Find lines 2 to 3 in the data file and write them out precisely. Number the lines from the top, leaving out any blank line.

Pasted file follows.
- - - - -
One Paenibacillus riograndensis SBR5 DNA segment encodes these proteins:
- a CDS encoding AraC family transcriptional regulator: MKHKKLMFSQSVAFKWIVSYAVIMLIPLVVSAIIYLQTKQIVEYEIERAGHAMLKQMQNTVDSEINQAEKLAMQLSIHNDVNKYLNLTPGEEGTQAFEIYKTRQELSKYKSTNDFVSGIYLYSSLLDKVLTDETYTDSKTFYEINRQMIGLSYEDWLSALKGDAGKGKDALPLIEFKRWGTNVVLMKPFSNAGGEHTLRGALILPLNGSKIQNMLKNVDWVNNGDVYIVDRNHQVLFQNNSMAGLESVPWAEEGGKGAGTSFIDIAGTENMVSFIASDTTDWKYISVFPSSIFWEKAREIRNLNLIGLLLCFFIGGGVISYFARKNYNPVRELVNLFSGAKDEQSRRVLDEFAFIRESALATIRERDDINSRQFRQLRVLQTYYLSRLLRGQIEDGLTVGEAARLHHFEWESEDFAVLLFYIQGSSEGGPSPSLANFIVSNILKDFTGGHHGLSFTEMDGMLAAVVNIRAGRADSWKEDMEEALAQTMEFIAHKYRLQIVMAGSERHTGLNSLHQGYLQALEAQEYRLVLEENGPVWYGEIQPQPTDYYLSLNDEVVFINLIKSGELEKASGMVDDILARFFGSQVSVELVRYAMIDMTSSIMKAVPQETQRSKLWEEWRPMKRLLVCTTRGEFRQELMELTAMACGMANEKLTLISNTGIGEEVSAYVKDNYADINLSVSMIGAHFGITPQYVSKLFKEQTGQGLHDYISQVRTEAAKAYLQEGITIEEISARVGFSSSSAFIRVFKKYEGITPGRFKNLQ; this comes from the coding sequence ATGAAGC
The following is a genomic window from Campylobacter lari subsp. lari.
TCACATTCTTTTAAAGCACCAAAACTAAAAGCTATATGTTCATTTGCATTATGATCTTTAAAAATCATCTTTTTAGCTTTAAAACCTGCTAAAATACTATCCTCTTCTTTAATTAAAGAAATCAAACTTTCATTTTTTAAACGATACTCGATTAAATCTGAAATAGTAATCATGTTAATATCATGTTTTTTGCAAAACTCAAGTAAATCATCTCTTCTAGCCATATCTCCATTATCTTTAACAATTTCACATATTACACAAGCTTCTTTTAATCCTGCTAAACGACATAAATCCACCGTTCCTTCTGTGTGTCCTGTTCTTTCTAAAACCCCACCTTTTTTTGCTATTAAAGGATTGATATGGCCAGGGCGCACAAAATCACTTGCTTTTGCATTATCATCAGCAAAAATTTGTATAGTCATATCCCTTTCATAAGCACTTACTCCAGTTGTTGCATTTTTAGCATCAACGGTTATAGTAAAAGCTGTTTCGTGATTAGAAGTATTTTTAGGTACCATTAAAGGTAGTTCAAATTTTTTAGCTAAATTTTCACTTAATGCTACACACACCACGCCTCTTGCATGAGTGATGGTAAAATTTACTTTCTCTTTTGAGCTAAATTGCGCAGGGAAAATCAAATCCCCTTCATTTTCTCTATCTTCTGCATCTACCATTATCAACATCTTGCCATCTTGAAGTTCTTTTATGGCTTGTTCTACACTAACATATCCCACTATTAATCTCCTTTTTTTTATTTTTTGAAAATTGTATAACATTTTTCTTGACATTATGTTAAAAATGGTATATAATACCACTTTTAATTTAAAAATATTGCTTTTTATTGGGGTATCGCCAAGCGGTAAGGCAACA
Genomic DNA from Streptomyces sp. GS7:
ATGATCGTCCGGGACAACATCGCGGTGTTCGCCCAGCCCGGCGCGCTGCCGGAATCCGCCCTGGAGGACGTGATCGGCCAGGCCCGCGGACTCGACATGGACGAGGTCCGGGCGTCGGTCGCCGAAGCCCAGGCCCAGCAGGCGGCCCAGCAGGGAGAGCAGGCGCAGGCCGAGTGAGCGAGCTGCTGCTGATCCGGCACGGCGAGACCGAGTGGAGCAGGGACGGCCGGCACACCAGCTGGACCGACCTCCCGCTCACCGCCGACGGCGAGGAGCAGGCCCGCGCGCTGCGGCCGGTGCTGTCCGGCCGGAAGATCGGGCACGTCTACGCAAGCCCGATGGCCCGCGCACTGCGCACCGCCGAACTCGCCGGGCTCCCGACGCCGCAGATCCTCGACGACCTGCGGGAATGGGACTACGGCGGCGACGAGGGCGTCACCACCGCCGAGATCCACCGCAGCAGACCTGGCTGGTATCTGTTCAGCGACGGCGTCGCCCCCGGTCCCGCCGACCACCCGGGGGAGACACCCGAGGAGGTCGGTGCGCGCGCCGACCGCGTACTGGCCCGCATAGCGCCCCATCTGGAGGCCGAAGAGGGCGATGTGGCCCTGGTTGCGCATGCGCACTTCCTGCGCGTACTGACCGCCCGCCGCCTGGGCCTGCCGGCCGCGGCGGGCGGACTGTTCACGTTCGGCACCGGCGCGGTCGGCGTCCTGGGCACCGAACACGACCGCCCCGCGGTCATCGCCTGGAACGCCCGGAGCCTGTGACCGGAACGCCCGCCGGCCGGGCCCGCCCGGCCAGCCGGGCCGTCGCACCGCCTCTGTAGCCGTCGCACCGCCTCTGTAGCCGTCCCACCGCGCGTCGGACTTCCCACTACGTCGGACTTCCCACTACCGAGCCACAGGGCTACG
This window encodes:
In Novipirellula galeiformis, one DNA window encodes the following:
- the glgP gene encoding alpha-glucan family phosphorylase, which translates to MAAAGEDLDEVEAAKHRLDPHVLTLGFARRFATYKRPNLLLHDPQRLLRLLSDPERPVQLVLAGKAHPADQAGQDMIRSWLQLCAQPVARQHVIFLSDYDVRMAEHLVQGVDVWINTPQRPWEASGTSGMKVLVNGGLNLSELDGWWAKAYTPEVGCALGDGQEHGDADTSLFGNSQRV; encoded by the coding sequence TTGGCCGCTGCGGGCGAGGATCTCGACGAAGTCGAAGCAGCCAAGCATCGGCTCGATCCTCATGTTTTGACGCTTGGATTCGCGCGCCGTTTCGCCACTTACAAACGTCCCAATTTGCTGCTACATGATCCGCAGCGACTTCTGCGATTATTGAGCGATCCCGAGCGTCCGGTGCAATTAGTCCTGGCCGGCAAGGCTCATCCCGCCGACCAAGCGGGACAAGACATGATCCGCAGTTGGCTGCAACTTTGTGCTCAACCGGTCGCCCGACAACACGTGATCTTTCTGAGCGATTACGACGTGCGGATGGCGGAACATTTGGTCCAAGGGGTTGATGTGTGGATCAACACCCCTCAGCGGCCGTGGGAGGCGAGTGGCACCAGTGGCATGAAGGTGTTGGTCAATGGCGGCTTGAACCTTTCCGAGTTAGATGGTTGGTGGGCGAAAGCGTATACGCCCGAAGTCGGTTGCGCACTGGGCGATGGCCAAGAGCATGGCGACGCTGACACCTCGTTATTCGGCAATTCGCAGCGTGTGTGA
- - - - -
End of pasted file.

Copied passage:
- a CDS encoding AraC family transcriptional regulator: MKHKKLMFSQSVAFKWIVSYAVIMLIPLVVSAIIYLQTKQIVEYEIERAGHAMLKQMQNTVDSEINQAEKLAMQLSIHNDVNKYLNLTPGEEGTQAFEIYKTRQELSKYKSTNDFVSGIYLYSSLLDKVLTDETYTDSKTFYEINRQMIGLSYEDWLSALKGDAGKGKDALPLIEFKRWGTNVVLMKPFSNAGGEHTLRGALILPLNGSKIQNMLKNVDWVNNGDVYIVDRNHQVLFQNNSMAGLESVPWAEEGGKGAGTSFIDIAGTENMVSFIASDTTDWKYISVFPSSIFWEKAREIRNLNLIGLLLCFFIGGGVISYFARKNYNPVRELVNLFSGAKDEQSRRVLDEFAFIRESALATIRERDDINSRQFRQLRVLQTYYLSRLLRGQIEDGLTVGEAARLHHFEWESEDFAVLLFYIQGSSEGGPSPSLANFIVSNILKDFTGGHHGLSFTEMDGMLAAVVNIRAGRADSWKEDMEEALAQTMEFIAHKYRLQIVMAGSERHTGLNSLHQGYLQALEAQEYRLVLEENGPVWYGEIQPQPTDYYLSLNDEVVFINLIKSGELEKASGMVDDILARFFGSQVSVELVRYAMIDMTSSIMKAVPQETQRSKLWEEWRPMKRLLVCTTRGEFRQELMELTAMACGMANEKLTLISNTGIGEEVSAYVKDNYADINLSVSMIGAHFGITPQYVSKLFKEQTGQGLHDYISQVRTEAAKAYLQEGITIEEISARVGFSSSSAFIRVFKKYEGITPGRFKNLQ; this comes from the coding sequence ATGAAGC
The following is a genomic window from Campylobacter lari subsp. lari.